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July 3, 2024

Minerals Make the Fourth of July Fireworks a Colorful Spectacle in the Sky

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Tomorrow, we will gather with friends, family, neighbors in towns and cities across the entire United States to celebrate the Fourth of July. Fireworks shows once the sun goes down is a tradition held by many as well. But did you know this tradition dates back to the very first Independence Day celebrations in 1777, a year after the Declaration of Independence was signed.

According to the American Pyrotechnics Association, early colonists brought their love of fireworks with them to the New World. U.S. President John Adams wrote that he hoped that Independence Day would be “solemnized with Pomp and Parade, with Shews, Games, Sports, Guns, Bells, Bonfires, and Illuminations from one End of this Continent to the other from this Time forward forever more.” He added in a letter to his wife, Abigail, that a sparkling sky would honor the 13 soon-to-be-independent colonies every year from that point onward.

Today, our fireworks displays are much grander than in the early days of the nation. And we have minerals to thank for that! Without the use of minerals, fireworks would not take on specific colors that light up our skies. Here is a list of the minerals used to make different colored fireworks.

The mineral: Barite
The color: Green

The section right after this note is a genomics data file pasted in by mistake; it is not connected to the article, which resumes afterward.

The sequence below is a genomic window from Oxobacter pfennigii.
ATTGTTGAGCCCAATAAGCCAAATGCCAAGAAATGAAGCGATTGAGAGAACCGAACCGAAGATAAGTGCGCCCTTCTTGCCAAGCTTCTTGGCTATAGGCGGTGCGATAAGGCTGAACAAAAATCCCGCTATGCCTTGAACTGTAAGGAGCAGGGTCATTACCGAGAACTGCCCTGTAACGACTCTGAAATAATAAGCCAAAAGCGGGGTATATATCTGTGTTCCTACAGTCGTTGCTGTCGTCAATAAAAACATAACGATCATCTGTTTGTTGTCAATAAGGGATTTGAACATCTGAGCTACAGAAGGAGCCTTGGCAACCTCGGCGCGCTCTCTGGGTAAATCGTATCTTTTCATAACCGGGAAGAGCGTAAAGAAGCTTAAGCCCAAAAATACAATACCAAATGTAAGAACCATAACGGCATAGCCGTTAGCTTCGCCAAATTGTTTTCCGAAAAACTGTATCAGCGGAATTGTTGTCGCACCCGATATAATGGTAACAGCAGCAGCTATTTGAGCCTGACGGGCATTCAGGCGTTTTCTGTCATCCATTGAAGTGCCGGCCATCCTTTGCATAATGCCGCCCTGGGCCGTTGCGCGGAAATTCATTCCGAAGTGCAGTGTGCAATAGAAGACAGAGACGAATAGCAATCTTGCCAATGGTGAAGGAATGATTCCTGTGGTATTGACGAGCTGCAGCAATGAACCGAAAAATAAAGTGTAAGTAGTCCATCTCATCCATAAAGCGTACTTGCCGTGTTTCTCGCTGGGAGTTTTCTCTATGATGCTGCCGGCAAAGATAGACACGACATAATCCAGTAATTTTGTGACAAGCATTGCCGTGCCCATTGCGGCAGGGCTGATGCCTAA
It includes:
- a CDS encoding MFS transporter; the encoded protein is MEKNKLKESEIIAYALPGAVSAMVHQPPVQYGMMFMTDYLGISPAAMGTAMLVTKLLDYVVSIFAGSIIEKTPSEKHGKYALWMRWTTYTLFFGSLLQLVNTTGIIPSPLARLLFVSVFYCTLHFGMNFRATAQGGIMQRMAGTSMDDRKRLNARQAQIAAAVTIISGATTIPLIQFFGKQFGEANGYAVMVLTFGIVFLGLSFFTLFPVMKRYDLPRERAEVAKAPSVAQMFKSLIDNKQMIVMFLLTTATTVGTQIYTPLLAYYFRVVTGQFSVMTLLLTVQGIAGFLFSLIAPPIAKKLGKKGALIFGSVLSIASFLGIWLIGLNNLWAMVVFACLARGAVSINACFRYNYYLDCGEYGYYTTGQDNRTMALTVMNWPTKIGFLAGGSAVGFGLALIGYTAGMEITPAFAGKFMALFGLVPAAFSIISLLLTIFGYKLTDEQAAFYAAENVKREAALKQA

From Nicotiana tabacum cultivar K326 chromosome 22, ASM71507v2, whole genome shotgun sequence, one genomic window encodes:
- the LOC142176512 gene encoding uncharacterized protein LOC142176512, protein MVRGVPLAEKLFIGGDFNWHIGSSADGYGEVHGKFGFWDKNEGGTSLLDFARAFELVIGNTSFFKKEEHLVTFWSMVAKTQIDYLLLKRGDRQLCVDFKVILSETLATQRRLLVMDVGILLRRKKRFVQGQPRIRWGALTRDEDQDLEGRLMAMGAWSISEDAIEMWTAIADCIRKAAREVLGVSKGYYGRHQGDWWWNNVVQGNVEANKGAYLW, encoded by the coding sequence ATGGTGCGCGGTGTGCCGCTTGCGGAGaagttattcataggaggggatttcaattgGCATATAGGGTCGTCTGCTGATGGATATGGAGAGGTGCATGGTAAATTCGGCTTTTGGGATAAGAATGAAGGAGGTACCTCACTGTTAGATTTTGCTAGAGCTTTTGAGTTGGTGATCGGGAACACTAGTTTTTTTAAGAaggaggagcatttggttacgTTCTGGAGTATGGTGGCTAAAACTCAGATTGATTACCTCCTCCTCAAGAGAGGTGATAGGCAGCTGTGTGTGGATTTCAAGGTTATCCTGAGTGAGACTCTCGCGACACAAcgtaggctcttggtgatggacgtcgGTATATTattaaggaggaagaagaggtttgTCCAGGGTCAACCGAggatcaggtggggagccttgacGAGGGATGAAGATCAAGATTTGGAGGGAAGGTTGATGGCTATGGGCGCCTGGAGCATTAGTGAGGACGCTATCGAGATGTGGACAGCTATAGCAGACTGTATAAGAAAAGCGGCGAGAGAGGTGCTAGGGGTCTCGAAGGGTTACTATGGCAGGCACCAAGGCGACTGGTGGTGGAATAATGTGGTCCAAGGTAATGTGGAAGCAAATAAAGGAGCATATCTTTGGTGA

Barium chloride is a metal salt, with barium coming from the mineral barite.

The mineral: Copper
The color: Blue
Copper chloride is also a metal salt. There are several natural but relatively rare mineral forms of it—eriochalcite, nantokite and tolbachite.

The mineral: Salt
The color: Yellow
Sodium nitrate is a type of salt. While it’s more commonly found relative is sodium chloride (table salt), sodium nitrate is most well-known for its use in the production of gunpowder.

The mineral: Celestite
The color: Red
The mineral celestite is the source of strontium nitrate, a type of salt used in fireworks.

Many times, minerals will be mixed together to create other colors.

The mineral: Celestite & Salt
The color: Orange

The mineral: Copper & Celestite
The color: Purple

The mineral: Titanium, Zirconium, and Magnesium
The color: Silvery White

Additionally, the gold sparks we see in sparklers are produced by iron filings and small pieces of charcoal. Bright flashes and loud bangs come from aluminum powder, sourced from the mineral bauxite.

As we gaze to the skies this Fourth of July, let’s remember that Minerals Make Fireworks Happen!

*source: U.S. Geological Survey

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